The ABCs of LEDs – Illumination & Junction

Posted by Janine Hueners on Wed, Nov 13, 2013 @ 13:11 PM

I – Illumination

LEDs are bright, efficient, and quick to react. They have become a substitute for light bulbs in many applications because they use less power, have longer lifetimes, produce little heat, and emit colored light.LED christmas lights

Using LEDs for general lighting is becoming more practical as they become increasingly more efficient, generating more lumens per watt. For example, a fluorescent tube equivalent of 3,000 lumens would have required over 1,300 LEDs using 30 lumens/watt at 2 to 3 lumens per LED in 2003. However, by 2005, there was a 20X reduction in the number of LEDs required for the same florescent tube, to around 50, using 50 lumens/watt or higher at 60 lumens per LED.

We are seeing more and more innovation in form factor and functionality in solid-state lighting products as lighting manufacturers better understand how to leverage LED sources. Cree, for example, combined LEDs in an indirect fashion with a complex optical design to deliver a new parking-garage fixture that delivers uniform light. Peerless has announced a 4-inch cylindrical fixture that includes an optic that provides continuous smooth lighting and can produce direct or indirect illumination or both. GE Lighting, meanwhile, added a lower-cost planar model to its Lumination family that is lit from the rear.

J – Junction

One of the crucial keys to solid state electronics is the nature of the P-N junction. When p-type and n-type materials are placed in contact with each other, the junction behaves very differently than either type of material alone. Specifically, current will flow readily in one direction but not in the other, creating the basic diode. Also, large pits can short the p-n junction, causing device failure.

The majority of LED failures are temperature related; an LED's performance and projected lifetime correlate tightly to thermal management and the resulting junction temperature of the LED semiconductor chip. Elevated junction temperatures cause a reduction in light output and accelerated LED lifetime degradation. Proper thermal management of an LED luminaire and mechanical construction are vital for performance. To assess the mechanical construction, an evaluation should include techniques such as x-ray photographs of LED soldering. Measuring actual thermal performance to validate thermal design assumptions is necessary to ensure quality and reliability of SSL products.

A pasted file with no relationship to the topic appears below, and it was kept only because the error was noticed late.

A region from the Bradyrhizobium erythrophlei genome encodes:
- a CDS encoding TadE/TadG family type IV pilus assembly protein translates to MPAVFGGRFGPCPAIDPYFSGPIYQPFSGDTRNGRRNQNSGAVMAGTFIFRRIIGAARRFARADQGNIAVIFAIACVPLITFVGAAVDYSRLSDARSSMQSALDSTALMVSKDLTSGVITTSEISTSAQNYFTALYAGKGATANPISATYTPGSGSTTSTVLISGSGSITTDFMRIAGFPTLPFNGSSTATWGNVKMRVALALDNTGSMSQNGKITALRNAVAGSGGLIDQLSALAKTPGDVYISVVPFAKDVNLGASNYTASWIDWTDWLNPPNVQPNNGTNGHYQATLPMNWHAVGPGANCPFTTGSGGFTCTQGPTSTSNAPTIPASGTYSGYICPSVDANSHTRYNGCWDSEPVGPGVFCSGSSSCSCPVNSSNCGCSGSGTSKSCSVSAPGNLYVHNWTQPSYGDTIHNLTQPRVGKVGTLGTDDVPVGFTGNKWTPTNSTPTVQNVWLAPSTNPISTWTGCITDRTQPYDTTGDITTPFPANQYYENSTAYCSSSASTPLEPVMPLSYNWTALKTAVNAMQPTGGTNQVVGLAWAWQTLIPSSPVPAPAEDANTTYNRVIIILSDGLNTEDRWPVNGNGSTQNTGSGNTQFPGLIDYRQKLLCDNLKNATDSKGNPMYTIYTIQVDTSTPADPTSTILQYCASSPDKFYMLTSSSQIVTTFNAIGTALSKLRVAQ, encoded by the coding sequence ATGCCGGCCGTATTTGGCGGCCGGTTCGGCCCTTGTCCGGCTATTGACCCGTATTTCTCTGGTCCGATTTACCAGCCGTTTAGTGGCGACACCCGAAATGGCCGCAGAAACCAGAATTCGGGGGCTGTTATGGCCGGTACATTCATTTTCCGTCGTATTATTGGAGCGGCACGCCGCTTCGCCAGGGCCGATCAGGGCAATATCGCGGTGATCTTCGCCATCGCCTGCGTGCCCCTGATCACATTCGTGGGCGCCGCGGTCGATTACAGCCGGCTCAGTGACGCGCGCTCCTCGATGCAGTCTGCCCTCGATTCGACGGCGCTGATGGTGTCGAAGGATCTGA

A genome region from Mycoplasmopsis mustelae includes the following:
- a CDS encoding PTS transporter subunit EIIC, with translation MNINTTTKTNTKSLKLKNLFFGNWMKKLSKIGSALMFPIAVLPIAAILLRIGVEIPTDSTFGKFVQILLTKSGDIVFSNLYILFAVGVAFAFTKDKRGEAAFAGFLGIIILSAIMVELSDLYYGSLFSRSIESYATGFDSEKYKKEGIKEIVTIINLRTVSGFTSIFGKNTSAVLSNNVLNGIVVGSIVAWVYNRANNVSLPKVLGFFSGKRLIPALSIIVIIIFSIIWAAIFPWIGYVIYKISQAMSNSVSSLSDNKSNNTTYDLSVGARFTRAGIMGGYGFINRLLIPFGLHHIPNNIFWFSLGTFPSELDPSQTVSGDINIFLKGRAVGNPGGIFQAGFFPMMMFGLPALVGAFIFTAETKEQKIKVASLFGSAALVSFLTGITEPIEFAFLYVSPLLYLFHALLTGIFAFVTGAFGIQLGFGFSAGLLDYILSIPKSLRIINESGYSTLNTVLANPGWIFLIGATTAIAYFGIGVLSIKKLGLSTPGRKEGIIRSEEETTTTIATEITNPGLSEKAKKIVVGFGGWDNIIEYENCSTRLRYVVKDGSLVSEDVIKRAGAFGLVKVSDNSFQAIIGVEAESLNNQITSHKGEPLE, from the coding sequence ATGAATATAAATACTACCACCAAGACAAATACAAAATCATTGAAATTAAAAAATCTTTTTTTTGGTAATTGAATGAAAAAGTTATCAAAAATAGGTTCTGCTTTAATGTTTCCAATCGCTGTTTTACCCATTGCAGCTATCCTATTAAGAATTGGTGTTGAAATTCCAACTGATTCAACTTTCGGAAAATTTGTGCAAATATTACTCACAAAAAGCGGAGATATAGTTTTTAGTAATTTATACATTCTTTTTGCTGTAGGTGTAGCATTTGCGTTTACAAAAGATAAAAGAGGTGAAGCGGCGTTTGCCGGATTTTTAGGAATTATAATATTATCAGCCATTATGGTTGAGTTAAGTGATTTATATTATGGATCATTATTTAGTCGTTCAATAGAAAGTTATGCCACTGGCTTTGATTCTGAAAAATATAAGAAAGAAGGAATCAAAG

However, thermal measurements of SSL can be challenging. Positioning the thermal couple at the wrong point or having large amounts of photonic energy illuminate the thermal couple will result in an incorrect temperature measurement. Such errors could result in design issues that may compromise LED lifetime for the finished product.  

Excess heat leads to a whole range of performance and reliability issues for high-power semiconductor applications such as high-brightness LEDs (HB LEDs). The need for maximum heat extraction from the LED junctions has led to the use of aluminum nitride (AlN) ceramic packages in most high-power LEDs, whereas mid-power LEDs can utilize lower-cost alumina or even plastic packages. A cost-reduced approach to AlN, however, can deliver the thermal performance needed in HB LEDs while also delivering package costs more in line with mid-power devices. A reduction in HB LED package cost could help spur broader deployment of LEDs into solid-state lighting (SSL) applications.

The thermal management challenges in HB LEDs are simple to describe and hard to overcome. HB LED light output is sensitive to heat. As an LED gets too hot, more input energy is converted to heat instead of light, which further increases the LED temperature, leading to potential catastrophic failure. The figure below shows the degradation of light output as a function of HB LED junction temperature. L70 refers to the point where the current light output of the LED is 70% of the original light output; at L50 the light output falls to 50%. This example illustrates clearly the critical importance of pulling heat away from the HB LED in order to ensure a low junction temperature and stable light output.

LED, LED junction temperatures

Conducting heat away from the semiconductor junction involves heat transfer in the z axis, as well as in the x and y axes. The z-direction thermal conduction happens directly from the diode junction heat source toward the heat sink. The x,y-direction conduction, or heat spreading, moves the heat horizontally away from the junction. The closer to the semiconductor junction, the more critical a role a material plays in thermal management.

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LEDs Magazine, “LED-based luminaires: New designs from Cree, Acuity, and GE Lighting”,

LEDs Magazine, “LED system evaluation yields quality analysis”

LEDs Magazine, “Cost-reduced AlN delivers thermals needed in HB LED packages”,

Solid State Technology Journal: “The gleam of well-polished sapphire”,

Photo credits:
LEDs Magazine, “Cost-reduced AlN delivers thermals needed in HB LED packages”,

LEDs Magazine, "LEDs transform a White Christmas into a Green Christmas",

Janine Hueners
Marketing Specialist
Palomar Technologies, Inc.


Topics: LED matrix assembly, LED applications, LED packaging, HB LED, LEDs